This application of 3D scanning has revolutionized how mining companies weigh the payloads of ore trucks and assess the volume of stockpiles. Previously, this work was done manually, either with static scales or by on-site specialists who estimated the size and volume of stockpiles. Volumetric scanning technology uses a 3D scanner and imaging software to perform these tasks automatically. Trucks move beneath a suspended scanner and the payload of the truck is measured and recorded. This allows mining companies to generate more accurate load data faster, which improves operational efficiency, increases the accuracy of inventory tracking, and assists with both compliance and cost control, both of which depend on precise data about how much material the operation is moving in, around, and off the site.
Spatial data refers to the information about the position of an object in a geographic coordinate system. In mining, spatial data visualization enables more efficient design of new mining operations. Detailed 3D models of mines include moveable, rotatable objects and spatial depth that helps planning teams understand the environment with greater precision and make more accurate decisions in less time.
Spatial data visualization coupled with immersive virtual reality (VR) allow mining teams to test equipment virtually with no risk, then use this analysis to deploy equipment more effectively and efficiently. In addition, augmented reality (AR) overlays a digital 3D image over an actual environment, creating opportunities to accelerate and improve training programs for equipment maintenance and other vital activities.
The mapping and inspection techniques enabled by 3D scanning can be applied to mining equipment and infrastructure as well. The concept is the same, with regular, repeated scans delivering important insights about the condition of equipment and maintenance schedules as well as detecting potential issues earlier so they can be resolved before there is any impact on the mine’s productivity.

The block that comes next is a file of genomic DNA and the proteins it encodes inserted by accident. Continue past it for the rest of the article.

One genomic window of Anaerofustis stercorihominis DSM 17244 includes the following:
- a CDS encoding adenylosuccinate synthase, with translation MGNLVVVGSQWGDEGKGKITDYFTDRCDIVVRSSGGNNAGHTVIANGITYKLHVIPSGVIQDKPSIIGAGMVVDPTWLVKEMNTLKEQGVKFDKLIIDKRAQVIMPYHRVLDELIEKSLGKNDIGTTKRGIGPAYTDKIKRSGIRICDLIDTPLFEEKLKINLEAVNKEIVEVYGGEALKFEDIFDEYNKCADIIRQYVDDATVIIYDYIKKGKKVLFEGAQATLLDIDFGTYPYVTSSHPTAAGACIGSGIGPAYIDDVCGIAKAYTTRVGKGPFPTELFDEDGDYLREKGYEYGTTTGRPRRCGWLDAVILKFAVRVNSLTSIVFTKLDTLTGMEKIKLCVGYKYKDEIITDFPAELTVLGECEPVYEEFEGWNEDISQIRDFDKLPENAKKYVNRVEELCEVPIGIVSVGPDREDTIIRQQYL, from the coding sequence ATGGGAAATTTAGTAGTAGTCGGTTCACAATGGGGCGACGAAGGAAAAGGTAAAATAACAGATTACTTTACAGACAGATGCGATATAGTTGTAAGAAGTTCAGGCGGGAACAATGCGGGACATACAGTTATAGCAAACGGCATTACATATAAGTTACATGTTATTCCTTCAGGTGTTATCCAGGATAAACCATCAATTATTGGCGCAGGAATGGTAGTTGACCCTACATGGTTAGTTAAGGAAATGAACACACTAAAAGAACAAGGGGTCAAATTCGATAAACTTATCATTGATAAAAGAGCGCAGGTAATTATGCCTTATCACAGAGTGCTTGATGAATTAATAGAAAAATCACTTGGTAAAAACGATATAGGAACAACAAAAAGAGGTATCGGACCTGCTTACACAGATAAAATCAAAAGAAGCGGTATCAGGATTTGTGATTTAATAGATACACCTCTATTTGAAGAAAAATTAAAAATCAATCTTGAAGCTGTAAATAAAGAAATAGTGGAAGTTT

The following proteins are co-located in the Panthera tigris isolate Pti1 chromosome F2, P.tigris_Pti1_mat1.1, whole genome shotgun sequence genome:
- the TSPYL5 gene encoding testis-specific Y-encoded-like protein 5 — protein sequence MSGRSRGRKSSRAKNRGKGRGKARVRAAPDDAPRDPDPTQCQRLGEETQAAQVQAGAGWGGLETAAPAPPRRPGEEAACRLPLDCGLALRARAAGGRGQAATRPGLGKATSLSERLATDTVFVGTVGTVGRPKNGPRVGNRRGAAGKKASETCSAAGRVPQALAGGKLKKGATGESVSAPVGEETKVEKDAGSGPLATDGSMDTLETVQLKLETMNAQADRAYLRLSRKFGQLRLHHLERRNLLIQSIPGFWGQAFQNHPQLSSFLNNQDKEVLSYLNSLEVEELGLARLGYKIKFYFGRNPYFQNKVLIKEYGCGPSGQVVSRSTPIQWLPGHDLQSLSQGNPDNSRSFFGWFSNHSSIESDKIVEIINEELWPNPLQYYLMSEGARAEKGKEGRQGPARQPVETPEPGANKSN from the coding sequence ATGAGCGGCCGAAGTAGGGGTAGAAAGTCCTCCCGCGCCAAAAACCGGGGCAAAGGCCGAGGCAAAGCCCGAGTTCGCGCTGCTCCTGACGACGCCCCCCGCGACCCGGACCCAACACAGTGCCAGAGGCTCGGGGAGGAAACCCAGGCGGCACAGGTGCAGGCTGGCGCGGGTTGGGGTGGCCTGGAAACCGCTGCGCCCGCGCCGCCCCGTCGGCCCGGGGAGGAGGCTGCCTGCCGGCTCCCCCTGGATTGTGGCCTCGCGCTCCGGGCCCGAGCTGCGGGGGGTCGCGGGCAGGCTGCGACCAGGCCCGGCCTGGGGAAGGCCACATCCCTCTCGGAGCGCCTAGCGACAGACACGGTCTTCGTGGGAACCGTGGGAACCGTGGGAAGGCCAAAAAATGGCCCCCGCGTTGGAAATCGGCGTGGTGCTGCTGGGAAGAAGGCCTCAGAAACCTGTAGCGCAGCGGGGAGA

Wear analysis is a critical operation in mining. For SAG mills, AG mills, ball mills, both primary and secondary jaw crushers, and other earthmoving equipment like dozer blades and bucket teeth, wear analysis validates feeds and speeds for specific types and sizes of rocks and also helps mining companies plan to replace parts as they wear down.
Replacing worn parts in these systems can be somewhat time-consuming, and every day a mine is offline the company is losing money. Powered by 3D scanning technology, wear analysis can be done quickly and accurately to help teams develop efficient maintenance plans, maximize the lifespan of wear parts and avoid the risk of unplanned and expensive downtime.
As 3D scanning technology continues to evolve alongside the powerful software platforms used to analyze the data and modern computing hardware, mining companies can expect to learn even more about their operations and use these insights to increase safety, efficiency and profitability in mines around the world.
If you’d like to get an in-depth understanding of the impact of 3D scanning in mining, including the unique advantages, and where the future of 3D scanning may lead, download our white paper Light at the End of the Tunnel: 3D Scanning for Mining Applications.